It was an incredible interview and confirms the view that Schäuble’s goals were quite different to those who might seek to promote general advancement of well-being.
He was asked what he was “most proud of” as a member of the Eurogroup and replied:
I’m very happy that we succeeded … in making the euro more stable than many would have believed possible … I think that shows that we pursued adequate and successful policies.
But fails to mention that the only reason the Eurozone is still together is that the ECB has been effectively violating the no bailout articles of the Treaty of Lisbon via its various quantitative easing programs since May 2010.
While the ECB claims these operations were just liquidity operations (reserve maintenance) the reality is quite different. They might only be buying government bonds in the secondary market but the impact is the same as if they were just buying the debt in the primary issuance stage.
So “we” didn’t succeed. The continuation of the euro is only down to the central bank breaking the law. Without that breach, it would have been curtains, at least for several of the nations (Italy and Spain to name notable examples).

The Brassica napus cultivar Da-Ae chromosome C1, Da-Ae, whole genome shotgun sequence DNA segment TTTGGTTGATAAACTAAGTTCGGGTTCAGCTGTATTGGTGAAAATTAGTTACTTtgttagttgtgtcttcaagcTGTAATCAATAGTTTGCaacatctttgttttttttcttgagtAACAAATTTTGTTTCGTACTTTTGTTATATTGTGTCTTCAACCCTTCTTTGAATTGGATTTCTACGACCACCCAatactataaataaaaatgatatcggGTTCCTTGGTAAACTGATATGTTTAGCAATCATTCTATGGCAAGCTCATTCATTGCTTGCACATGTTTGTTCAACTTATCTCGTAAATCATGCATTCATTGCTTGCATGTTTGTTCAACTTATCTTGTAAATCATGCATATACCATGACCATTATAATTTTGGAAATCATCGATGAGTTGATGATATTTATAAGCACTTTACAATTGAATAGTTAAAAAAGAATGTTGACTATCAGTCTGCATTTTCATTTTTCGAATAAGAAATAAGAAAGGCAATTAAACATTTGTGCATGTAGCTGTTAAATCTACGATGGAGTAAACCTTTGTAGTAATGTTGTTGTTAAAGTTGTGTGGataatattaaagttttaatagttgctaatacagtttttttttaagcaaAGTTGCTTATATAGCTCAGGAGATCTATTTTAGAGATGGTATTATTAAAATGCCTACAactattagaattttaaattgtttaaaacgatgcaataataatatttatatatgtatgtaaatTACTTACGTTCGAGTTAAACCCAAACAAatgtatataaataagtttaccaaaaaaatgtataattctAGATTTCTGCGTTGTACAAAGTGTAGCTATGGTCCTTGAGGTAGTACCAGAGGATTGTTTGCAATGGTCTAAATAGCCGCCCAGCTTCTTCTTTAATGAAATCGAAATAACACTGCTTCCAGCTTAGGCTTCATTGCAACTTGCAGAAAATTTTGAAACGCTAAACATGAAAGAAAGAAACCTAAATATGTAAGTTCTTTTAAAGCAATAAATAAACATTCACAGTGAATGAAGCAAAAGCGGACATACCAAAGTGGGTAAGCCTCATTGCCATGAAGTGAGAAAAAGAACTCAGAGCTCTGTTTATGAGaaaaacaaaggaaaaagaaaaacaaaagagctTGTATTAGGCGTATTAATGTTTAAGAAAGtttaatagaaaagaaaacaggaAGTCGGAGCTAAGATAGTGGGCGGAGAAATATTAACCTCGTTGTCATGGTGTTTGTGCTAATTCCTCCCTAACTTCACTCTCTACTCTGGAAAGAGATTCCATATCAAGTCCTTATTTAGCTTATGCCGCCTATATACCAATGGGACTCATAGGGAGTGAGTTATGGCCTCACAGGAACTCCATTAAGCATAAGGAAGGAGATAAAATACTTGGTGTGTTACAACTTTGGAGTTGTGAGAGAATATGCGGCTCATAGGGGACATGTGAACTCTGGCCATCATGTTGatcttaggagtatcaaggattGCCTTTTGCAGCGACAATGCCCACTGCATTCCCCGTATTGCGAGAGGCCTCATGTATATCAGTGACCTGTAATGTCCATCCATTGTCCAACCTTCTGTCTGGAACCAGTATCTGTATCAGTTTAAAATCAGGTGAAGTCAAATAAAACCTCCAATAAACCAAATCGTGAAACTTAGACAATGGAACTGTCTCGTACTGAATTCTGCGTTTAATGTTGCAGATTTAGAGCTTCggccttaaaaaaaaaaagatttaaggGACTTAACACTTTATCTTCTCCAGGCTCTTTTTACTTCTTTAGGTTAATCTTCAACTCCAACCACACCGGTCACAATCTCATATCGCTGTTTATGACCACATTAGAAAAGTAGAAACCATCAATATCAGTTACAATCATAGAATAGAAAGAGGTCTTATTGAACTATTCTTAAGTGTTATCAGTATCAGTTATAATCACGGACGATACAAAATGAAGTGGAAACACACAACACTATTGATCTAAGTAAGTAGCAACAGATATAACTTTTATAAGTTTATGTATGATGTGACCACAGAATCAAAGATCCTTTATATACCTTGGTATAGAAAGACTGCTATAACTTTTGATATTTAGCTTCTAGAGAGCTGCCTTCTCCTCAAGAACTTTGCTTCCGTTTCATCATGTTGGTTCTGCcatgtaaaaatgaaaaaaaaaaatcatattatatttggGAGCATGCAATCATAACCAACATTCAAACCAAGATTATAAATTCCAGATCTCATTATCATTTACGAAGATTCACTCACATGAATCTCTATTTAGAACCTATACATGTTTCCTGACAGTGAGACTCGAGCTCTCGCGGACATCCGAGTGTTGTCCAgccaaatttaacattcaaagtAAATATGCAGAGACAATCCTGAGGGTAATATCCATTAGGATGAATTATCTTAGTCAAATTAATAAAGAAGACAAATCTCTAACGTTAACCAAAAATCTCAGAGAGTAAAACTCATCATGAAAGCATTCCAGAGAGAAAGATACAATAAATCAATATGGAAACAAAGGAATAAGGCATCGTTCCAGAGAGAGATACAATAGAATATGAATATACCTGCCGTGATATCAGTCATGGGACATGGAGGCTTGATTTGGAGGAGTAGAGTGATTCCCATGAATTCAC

In reflecting on his “regrets”, he said (among other things):
… And of course the side effect of that during the euro crisis was that the ECB had to play a bigger role in overcoming the crisis than it really wanted to. Mario Draghi always said the ECB can never replace what the member states should do. But as long as the member states don’t do it, the ECB must do what it can, within the framework of its own limited mandate …
Recognition and denial of the previous point. The ECB has effectively become the currency-issuer and the fiscal agent for the eurozone, quite a different role that is specified in its “limited mandate”.
The denial continues – that the ECB has been operating within its “limited mandate”. It has exceeded its role and violated Article 125 of the Lisbon Treaty.